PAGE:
Citation Nr: 18131308
Decision Date: 08/31/18	Archive Date: 08/31/18

DOCKET NO. 14-21 884
DATE:	August 31, 2018
ORDER
Entitlement to service connection for coronary artery disease (CAD) is denied.
Entitlement to service connection for diabetes mellitus, Type II (diabetes) is denied.
Entitlement to service connection for neuropathy of the bilateral upper extremities, to include as secondary to diabetes is denied.
Entitlement to service connection for neuropathy of the bilateral lower extremities, to include as secondary to diabetes is denied.
REMANDED
Entitlement to service connection for a pulmonary disability, to include chronic bronchitis and chronic obstructive pulmonary disease (COPD) is remanded.
Entitlement to service connection for an acquired psychiatric disorder, other than PTSD, is remanded.
FINDINGS OF FACT
1. The Veteran is not presumed to have been exposed to Agent Orange during his active military service.
2. The preponderance of the evidence is against a finding that the Veteran’s CAD is related to his active military service.
3. The preponderance of the evidence is against a finding that the Veteran’s diabetes is related to his active military service.
4. The preponderance of the evidence is against a finding that the Veteran’s neuropathy of the bilateral upper extremities is related to his active military service or service connected disability.
5. The preponderance of the evidence is against a finding that the Veteran’s neuropathy of the bilateral lower extremities is related to his active military service or service connected disability.
CONCLUSIONS OF LAW
1. The criteria for entitlement to service connection for CAD have not been met.  38 U.S.C. §§ 1110, 5107(b) (2012); 38 C.F.R. §§ 3.102, 3.303, 3.307.
2. The criteria for entitlement to service connection for diabetes have not been met.  38 U.S.C. §§ 1110, 5107(b); 38 C.F.R. §§ 3.102, 3.303, 3.307.
3. The criteria for entitlement to service connection for neuropathy of the bilateral upper extremities, to include as secondary to diabetes have not been met.  38 U.S.C. §§ 1110, 1112, 1113, 1116, 5107; 38 C.F.R. §§ 3.159, 3.303, 3.307, 3.309, 3.10.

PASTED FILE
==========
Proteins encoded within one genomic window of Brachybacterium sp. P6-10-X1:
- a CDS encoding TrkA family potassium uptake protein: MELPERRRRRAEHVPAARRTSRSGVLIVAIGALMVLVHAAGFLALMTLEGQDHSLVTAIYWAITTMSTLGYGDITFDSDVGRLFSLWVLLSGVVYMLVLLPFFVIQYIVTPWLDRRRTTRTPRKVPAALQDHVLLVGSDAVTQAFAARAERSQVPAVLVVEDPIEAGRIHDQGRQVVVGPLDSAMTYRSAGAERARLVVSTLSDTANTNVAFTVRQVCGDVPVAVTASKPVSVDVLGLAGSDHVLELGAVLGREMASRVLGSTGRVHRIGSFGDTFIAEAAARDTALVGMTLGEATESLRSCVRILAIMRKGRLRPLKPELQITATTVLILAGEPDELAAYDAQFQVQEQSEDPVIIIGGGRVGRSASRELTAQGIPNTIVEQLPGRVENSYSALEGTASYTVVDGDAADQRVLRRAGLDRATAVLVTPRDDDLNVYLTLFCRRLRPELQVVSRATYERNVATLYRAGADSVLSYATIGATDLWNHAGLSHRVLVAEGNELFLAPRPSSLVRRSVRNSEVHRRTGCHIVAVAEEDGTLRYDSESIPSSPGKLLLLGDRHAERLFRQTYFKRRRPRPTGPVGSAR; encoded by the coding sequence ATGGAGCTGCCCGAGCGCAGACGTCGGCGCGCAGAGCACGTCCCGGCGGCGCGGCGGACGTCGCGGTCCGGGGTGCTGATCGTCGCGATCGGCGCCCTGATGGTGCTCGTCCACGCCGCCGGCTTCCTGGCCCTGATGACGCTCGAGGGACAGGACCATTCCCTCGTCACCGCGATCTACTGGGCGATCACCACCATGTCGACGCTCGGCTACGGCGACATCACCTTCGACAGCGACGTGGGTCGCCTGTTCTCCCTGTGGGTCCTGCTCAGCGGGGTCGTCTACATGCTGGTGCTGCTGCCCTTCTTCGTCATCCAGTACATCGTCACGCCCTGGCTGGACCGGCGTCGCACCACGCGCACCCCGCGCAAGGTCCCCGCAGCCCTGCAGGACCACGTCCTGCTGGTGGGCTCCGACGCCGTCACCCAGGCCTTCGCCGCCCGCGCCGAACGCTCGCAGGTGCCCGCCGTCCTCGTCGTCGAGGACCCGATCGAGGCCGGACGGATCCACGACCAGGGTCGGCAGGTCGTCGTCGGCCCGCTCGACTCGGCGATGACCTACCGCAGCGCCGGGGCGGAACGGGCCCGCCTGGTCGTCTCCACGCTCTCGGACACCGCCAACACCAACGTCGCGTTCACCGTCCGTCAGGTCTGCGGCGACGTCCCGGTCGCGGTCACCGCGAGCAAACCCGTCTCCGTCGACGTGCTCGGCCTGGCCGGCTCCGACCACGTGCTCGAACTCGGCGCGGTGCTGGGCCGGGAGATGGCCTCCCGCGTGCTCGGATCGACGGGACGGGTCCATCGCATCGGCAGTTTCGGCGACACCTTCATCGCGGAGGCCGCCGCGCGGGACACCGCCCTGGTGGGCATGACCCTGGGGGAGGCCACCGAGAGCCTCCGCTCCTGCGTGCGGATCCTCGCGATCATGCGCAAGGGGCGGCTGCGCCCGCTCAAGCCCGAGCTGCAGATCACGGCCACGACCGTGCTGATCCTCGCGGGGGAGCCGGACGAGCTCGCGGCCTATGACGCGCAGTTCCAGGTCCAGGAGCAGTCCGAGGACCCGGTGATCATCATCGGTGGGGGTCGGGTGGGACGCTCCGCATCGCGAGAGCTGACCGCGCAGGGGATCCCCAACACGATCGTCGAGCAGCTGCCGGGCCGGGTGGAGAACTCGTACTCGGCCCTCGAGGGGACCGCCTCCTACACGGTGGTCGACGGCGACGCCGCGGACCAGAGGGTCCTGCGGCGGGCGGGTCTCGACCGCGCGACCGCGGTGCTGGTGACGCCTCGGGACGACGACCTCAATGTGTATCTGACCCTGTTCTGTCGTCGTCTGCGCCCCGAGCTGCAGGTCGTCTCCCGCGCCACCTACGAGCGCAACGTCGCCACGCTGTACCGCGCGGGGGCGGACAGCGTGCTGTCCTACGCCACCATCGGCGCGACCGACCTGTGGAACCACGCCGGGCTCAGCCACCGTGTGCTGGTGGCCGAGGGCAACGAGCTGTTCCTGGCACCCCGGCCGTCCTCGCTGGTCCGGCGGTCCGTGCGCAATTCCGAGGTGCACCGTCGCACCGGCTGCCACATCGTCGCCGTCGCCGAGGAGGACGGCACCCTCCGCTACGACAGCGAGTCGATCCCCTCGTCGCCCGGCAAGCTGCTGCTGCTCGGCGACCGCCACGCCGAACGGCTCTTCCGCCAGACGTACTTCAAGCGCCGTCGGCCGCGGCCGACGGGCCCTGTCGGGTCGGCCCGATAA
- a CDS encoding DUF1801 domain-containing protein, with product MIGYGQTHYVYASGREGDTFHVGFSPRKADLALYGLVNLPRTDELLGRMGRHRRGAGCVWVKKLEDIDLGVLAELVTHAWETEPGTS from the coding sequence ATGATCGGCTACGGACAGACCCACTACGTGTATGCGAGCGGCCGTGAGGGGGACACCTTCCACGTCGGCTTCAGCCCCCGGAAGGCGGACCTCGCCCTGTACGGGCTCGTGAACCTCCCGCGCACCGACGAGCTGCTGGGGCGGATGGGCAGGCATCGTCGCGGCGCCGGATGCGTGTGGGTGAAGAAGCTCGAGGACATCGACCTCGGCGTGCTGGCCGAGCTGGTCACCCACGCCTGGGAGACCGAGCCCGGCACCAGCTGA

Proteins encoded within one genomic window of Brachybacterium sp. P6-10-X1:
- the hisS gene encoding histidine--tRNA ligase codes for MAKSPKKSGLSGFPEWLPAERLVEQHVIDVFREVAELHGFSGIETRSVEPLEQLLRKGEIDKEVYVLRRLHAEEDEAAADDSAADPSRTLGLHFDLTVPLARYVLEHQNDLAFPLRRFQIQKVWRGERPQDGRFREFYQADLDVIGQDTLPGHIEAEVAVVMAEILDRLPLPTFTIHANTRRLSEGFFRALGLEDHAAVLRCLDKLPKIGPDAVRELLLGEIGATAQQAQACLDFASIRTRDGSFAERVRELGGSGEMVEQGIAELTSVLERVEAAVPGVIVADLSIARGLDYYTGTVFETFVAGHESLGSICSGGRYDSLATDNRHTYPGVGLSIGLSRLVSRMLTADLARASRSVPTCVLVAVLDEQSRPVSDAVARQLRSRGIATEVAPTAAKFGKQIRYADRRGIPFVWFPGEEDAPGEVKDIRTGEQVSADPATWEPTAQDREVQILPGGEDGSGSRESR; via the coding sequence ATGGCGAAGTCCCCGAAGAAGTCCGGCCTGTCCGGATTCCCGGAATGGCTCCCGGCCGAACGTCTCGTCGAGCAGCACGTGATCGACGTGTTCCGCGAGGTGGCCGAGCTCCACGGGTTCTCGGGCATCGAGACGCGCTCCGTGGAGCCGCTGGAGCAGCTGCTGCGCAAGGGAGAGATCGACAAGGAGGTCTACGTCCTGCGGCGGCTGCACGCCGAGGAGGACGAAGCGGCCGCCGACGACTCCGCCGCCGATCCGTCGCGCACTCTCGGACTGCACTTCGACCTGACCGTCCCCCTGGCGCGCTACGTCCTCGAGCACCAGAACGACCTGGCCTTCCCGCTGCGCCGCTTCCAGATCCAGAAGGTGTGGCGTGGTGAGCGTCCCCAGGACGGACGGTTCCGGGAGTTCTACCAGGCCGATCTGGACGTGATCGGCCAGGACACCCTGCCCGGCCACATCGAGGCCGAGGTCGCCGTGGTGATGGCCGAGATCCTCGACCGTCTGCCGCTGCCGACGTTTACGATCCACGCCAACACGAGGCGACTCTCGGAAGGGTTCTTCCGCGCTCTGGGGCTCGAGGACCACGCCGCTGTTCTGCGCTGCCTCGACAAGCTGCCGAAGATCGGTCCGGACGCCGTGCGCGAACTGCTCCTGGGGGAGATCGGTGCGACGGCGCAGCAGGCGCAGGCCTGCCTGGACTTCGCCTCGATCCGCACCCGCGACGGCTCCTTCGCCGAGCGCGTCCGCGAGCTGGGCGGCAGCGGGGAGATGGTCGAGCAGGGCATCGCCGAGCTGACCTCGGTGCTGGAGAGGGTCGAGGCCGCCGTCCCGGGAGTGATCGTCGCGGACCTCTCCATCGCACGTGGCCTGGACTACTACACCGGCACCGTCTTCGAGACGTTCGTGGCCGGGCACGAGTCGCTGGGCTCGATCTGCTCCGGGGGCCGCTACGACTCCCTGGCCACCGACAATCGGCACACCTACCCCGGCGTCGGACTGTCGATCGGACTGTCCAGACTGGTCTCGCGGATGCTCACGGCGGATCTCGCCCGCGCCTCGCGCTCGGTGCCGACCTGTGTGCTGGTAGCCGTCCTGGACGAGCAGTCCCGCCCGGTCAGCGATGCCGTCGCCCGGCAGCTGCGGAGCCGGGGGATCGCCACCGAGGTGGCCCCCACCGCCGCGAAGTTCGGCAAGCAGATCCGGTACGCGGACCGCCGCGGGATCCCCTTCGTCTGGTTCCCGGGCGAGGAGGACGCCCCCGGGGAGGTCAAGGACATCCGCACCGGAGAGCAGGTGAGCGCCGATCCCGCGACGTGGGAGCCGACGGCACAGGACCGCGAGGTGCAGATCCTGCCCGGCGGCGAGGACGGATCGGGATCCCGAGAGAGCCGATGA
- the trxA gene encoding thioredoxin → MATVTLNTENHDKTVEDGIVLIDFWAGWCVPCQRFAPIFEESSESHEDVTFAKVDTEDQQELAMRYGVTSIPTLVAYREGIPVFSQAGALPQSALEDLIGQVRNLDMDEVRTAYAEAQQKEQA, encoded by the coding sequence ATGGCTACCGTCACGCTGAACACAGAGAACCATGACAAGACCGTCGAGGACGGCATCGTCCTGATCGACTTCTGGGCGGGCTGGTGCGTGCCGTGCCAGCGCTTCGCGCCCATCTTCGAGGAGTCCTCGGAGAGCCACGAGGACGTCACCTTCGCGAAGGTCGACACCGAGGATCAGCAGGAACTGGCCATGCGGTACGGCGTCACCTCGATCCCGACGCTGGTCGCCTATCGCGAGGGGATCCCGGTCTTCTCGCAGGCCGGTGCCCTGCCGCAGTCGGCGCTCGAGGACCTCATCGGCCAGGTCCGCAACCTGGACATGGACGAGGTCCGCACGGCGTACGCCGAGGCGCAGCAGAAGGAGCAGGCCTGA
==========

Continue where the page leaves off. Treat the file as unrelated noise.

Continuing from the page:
4. The criteria for entitlement to service connection for neuropathy of the bilateral lower extremities, to include as secondary to diabetes have not been met.  38 U.S.C. §§ 1110, 1112, 1113, 1116, 5107; 38 C.F.R. §§ 3.159, 3.303, 3.307, 3.309, 3.10.
REASONS AND BASES FOR FINDINGS AND CONCLUSIONS
The Board notes that the Veteran separately raised a claim for entitlement to service connection for PTSD during the pendency of this appeal, which was denied in a March 2018 rating decision.  A May 2018 rating decision denied reopening the claim on the basis of new and material evidence.  As the claim for entitlement to service connection for PTSD has been separately adjudicated from the issue of entitlement to service connection for an acquired psychiatric disorder herein, the Board has characterized the issue on appeal to exclude consideration of PTSD.
Service Connection
Entitlement to service connection for CAD, diabetes, and neuropathy of the bilateral upper and lower extremities
Service connection is granted for disability resulting from disease or injury incurred in or aggravated by active military service.  38 U.S.C. §§ 1110, 1131; 38 C.F.R. § 3.303.  Generally, to successfully establish service connection, there must be competent and credible evidence showing (1) a current disability; (2) an in-service incurrence or aggravation of a disease or injury; and (3) a nexus or link between the current disability and the disease or injury incurred in or aggravated during service.  Shedden v. Principi, 381 F.3d 1163, 1167 (Fed. Cir. 2004).
Certain “chronic diseases” may be presumed to have been incurred in service if they manifest to a degree of 10 percent or more within one year of a Veteran’s separation from service.  38 U.S.C. §§ 1101, 1112, 1113, 1137; 38 C.F.R. §§ 3.307, 3.309(a).  This presumption is rebuttable by probative evidence to the contrary.  Id. 
When a chronic disease is shown in service, sufficient to permit a finding of service connection, subsequent manifestations of the same chronic disease at any later date, however remote, are service connected, unless clearly attributable to intercurrent causes. 38 C.F.R. § 3.303 (b).  To be “shown in service,” the disease identity must be established and the diagnosis must not be subject to legitimate question.  Walker v. Shinseki, 708 F.3d 1331, 1335 (Fed. Cir. 2013); see also 38 C.F.R. § 3.303(b).  There is no “nexus” requirement for compensation for a chronic disease which was shown in service, so long as there is an absence of intercurrent causes to explain post-service manifestations of the chronic disease.  Walker, 708 F.3d at 1336.